Theoretical physicist Giulia Ferrini brings new competence to Chalmers. She is one of the researchers who will work to realize the vision of a quantum computer with far greater computational power than the best supercomputers of today. Photo: Johan Bodell

Italian researcher strengthens the quantum computer project

The goal is to build a large quantum computer within ten years. But the task is extremely complicated and Chalmers University of Technology needs to recruit world-class expertise in a number of fields. First up is Giulia Ferrini – an expert in quantum computations in continuous variables.
The beginning of the year marked the launch of the Wallenberg Centre for Quantum Technology – a SEK 1 billion initiative to set Sweden on course to a global top position in quantum technology. The focus is on developing a quantum computer with much greater computing power than the best supercomputers of today; read more in Engineering of a Swedish quantum computer set to start.

Only a few days after the starting pistol was fired the theoretical physicist Giulia Ferrini is in place in her new university, Chalmers, where she is an eagerly awaited part in the quantum computer project.
“It’s amazing to become part of this adventure! Sweden is one of the places I would like to live. I like the culture and the society is advanced – it feels like living in the future”, says Ferrini, who was previously a Marie Curie fellow at the University of Mainz in Germany.

As a physics student, she was amazed by the strange phenomena of quantum physics and this aroused her interest in quantum information. She is attracted by the potential of using the peculiarities of quantum physics to create practical benefits in the form of new technology, while this also gives her an excuse for exploring the fundamentals of quantum physics.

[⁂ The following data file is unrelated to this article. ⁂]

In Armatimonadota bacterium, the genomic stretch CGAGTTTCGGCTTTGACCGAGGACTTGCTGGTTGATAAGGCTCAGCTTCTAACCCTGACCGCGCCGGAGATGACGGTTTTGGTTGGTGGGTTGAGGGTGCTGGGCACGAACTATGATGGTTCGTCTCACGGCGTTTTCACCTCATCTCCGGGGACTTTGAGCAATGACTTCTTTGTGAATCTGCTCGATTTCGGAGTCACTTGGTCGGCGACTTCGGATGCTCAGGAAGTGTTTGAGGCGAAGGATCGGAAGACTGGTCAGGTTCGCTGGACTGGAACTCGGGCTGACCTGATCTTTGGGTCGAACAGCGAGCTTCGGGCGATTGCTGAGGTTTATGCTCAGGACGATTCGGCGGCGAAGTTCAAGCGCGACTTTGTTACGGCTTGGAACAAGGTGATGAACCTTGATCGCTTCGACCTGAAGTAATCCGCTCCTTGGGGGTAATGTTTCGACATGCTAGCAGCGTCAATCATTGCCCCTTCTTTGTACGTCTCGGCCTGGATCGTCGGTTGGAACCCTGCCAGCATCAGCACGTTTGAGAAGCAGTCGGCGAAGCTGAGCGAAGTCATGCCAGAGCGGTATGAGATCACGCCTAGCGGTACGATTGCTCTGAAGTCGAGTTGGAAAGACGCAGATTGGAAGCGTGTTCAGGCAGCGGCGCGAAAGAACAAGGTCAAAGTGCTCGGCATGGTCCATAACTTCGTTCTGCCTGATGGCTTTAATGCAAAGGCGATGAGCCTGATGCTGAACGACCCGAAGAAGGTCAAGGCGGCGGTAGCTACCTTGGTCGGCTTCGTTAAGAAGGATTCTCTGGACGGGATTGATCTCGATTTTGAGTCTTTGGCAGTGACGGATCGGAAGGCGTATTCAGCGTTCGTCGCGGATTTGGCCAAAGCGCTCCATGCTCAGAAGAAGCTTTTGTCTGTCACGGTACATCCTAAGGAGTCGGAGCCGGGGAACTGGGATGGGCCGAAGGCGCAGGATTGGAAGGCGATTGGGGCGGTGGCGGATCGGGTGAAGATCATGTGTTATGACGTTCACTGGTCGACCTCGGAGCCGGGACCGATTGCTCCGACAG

“I’m very curious. I like to start from an intuitive idea and then do the hard work required to formalise it and come up with proof or a model that others can test in the lab”, explains Ferrini.

She is mainly interested in encoding quantum information in continuous variables such as in an electromagnetic field. The other main thrust in quantum computers is to encode information in what are known as qubits, with two quantum states representing zero and one. Both methods have their advantages and disadvantages, but so far Chalmers has focused mainly on qubits.
“Nobody knows yet what will work best in the end, and we need to know both methods. With Giulia Ferrini we are acquiring completely new expertise which fits very well with our own,” says Göran Johansson, Professor of Applied Quantum Physics, and one of the principal investigators in the quantum computer project.

First of all, Ferrini together with Johansson will investigate and evaluate a new proposal on how to design a superconducting quantum computer, published by researchers in Canada. In parallel with this she will study where the boundary lies between what a standard computer and a quantum computer can do. The aim is to develop a criterion for what the minimum requirements are to achieve what is known as quantum supremacy, in other words to reach the point at which a quantum computer outperforms a standard computer.

Two doctoral students are on their way in and Ferrini is looking forward to starting to build a research team, as well as collaborating both with the experimentalists at Chalmers and with other groups.
“Collaboration is fun and important for getting new ideas so that you can do relevant research,” says Ferrini.

Beyond research, dance – in different styles – is her great interest. She describes herself as distinctly a city person, but has noticed that she appreciates the green space outside her new home in Gothenburg. In addition to finding a good place to dance, exploring the Swedish countryside is now also high up on her list.

Text: Ingela Roos
Photo: Johan Bodell

Read more about quantum computers in Quantum technology – popular science description

Read more about the Wallenberg Centre for Quantum Technology

Published: Tue 16 Jan 2018.